"I think this is a real First Amendment issue," Shapiro says. "It seems to me, as journalists, we should be looking at some laws to protect the First Amendment and to protect our readers who aren't going to get good journalism if the good journalists are getting scared out of the profession by insurance companies."

Steve Stecklow, national education writer for the Wall Street Journal, was rejected for an umbrella liability policy during the mid-1980s because of his job as an investigative reporter for the Philadelphia Inquirer. He says denying insurance based on profession "smacks of redlining against journalists that may very well be discriminatory."

One solution offered by Shapiro and others is to form an industry-wide self-insurance pool. Some limited self-insurance already exists. SPJ, for example, offers health coverage and is looking into the possibility of selling libel insurance, says Christopher. If enough journalists contact SPJ with problems getting property or life insurance, he says, the organization will consider offering those types as well.

Another option is to fight the industry directly. Igler and Cray charged occupational discrimination when they filed a complaint with the California Department of Insurance. But Kirk Nitz, the state associate underwriting officer who handled the couple's complaint, said insurers do have the right to refuse coverage based on profession alone.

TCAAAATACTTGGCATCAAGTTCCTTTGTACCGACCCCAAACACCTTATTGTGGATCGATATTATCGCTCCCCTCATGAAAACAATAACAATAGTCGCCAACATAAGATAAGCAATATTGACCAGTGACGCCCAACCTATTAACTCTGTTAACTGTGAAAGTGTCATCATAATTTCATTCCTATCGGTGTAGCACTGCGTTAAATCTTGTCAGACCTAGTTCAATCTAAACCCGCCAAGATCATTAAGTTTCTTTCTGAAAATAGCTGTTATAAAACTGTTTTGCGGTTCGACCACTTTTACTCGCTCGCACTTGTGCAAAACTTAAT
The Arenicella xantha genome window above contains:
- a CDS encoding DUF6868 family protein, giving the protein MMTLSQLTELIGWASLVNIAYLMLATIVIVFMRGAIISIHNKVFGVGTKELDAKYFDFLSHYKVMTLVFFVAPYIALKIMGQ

"The word 'discrimination' has a bad connotation, but insurance companies are allowed to discriminate," Nitz says. "They just can't engage in what's called unfair discrimination. So if they want to adopt a policy [of banning journalists], they have to apply it uniformly. If they single out one reporter or one editor and won't write them a policy, or they make an exception for somebody, then that's unfair discrimination."

None of the insurance companies nor the Society of Actuaries, which constructs actuary tables for insurers nationwide, offered any statistical or anecdotal evidence that journalists are a higher risk than other customers.

But Susan Miura, director of public affairs for the Alliance of American Insurers, says plaintiffs in libel suits often will go after personal property, such as a home, even if the journalist they are suing has libel coverage through his or her news organization.

If such concerns are the case, however, insurers are reluctant to say so.

Alan Morris, director of underwriting for the Automobile Club of Southern California – which canceled Cray's and Igler's policy and then offered it back to them after they obtained other insurance – says his company would consider denying insurance to those who "are likely targets for slander or libel suits. But in the case of an assistant city editor for a local newspaper," he says, "I would very seriously question whether that kind of exposure exists."

A spokeswoman for Trinity Universal Insurance Cos., which owns the insurer that initially denied Getter but eventually admitted to a faulty decision, says only that this was "an unfortunate occurrence."

So for now, it seems, insurers are admitting only to making mistakes.